Boredom

Photo by Joshua Newton on Unsplash

The benefit of social distancing and being in lockdown is that I have more hours in the day to do things outside of work as I no longer have to commute or socialise; though I recognise that this is not the case for many, especially families with young children. However, for those on the same boat as me, do you feel that you have more time? I have tried to make time for myself and work on things that I am passionate about, however, a few of my family have complained that they are bored.

I wanted to delve into this a bit more because I was surprised. Isn’t boredom quite novel in the busy world we currently live in? Just the sheer amount of content from news, books, Netflix, Disney+, YouTube, to Instagram etc. surely means that boredom is dead, and yet we still get bored. Is it because we do not know what to do with our free time?

Grant Faulkner wonderfully describes boredom in this article as an incessant need for stimulation – I have a tic, an affliction, a virus. When a moment of emptiness descends upon me, I reach for my phone, tap it madly, and hope to find stimulation…My brain craves novelty and stimulation, and I’m caught in a loop of compulsive neediness. I can certainly relate to this, have you ever caught yourself looking for new things on Instagram, what is the latest fad during this pandemic? Baking, cooking, working out, making masks, it keeps evolving every week.

But why is boredom considered a negative thing? The word is associated with the sin of idleness and laziness. We should be productive and hardworking; it is what we have been taught to think – it explains the thousands of articles on how to stop boredom. However, I would like to ask when was the last time you felt the tedium of too little stimulation?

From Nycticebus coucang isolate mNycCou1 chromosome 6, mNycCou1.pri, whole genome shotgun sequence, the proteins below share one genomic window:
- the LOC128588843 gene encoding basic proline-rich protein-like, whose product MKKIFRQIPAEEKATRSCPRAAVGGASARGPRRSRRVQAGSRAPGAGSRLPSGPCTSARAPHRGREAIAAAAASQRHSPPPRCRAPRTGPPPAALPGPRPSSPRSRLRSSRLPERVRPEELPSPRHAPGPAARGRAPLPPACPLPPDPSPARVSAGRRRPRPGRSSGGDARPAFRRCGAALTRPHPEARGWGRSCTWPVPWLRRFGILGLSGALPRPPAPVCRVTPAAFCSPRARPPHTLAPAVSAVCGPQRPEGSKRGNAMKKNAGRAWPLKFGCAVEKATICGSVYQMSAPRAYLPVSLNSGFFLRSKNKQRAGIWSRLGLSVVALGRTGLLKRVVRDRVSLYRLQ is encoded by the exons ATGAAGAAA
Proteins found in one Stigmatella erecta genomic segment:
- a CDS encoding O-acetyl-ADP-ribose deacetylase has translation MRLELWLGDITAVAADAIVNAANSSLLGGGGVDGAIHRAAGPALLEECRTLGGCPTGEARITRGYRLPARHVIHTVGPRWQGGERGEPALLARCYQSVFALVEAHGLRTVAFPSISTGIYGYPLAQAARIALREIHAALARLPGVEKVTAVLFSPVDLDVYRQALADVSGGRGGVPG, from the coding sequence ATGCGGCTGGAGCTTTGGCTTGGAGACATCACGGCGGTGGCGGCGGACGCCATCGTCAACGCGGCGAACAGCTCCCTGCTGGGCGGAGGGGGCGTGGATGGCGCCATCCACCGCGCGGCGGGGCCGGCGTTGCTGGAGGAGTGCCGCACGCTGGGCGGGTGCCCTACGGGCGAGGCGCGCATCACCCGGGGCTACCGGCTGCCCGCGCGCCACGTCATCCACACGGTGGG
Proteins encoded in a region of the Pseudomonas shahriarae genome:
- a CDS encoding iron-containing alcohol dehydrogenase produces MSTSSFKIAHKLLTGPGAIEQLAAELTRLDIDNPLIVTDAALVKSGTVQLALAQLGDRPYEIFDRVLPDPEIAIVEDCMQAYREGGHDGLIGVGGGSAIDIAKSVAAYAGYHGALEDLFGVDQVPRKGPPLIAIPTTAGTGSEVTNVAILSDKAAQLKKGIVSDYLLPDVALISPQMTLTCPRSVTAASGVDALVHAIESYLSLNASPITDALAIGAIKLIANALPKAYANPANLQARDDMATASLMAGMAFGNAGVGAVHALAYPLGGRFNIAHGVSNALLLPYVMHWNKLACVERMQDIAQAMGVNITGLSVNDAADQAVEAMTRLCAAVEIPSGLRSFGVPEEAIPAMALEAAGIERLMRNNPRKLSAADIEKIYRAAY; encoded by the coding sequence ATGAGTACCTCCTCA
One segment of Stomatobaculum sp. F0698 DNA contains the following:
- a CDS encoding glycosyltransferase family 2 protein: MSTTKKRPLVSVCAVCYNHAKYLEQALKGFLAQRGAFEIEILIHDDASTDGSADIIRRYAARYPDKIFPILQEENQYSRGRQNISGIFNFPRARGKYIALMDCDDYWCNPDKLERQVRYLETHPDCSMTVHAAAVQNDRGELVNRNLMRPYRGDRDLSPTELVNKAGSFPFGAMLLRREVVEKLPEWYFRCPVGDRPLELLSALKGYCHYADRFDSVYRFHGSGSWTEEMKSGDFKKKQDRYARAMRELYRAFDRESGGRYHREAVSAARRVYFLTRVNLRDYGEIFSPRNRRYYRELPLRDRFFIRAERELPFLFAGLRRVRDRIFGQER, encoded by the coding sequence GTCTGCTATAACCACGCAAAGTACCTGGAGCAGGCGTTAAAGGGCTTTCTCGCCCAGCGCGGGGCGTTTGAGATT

We need to be comfortable with boredom, more specifically, mind wandering. Sandi Mann, a psychologist, conducted an experiment to further understand emotions in the workplace in the 1990s. She found that “People who are bored think more creatively than those who aren’t.” Others have described that boredom can be a powerful tool that invites you to rethink your relationship with the world.

We have been given an opportunity to be bored, I recommend embracing it, we have the right to disengage from our surroundings and let us be in our own minds. Therefore, instead of giving you tips on how to tackle boredom (like the rest of the internet), here are a few tips on how to get bored!

  • Avoid technology when you feel bored – entertainment snacks will make you crave for more; rather than controlling your boredom, your need for distraction will never be satisfied.
  • Recover the joy of mundane tasks – when was the last time you wash the dishes and just allowed yourself to be present at the moment thinking of nothing else? Recovering the pleasure of doing small tasks may build a sense of achievement. This might be the perfect chance to work on that minimalist lifestyle and clear out old things.
  • Let your mind wander – when you find yourself bored, why not pick up a pen or paper and just let your mind wander. See where it leads you, let your mind feed on your own thoughts. It could potentially lead you down a creative path.

Let your mind wander!

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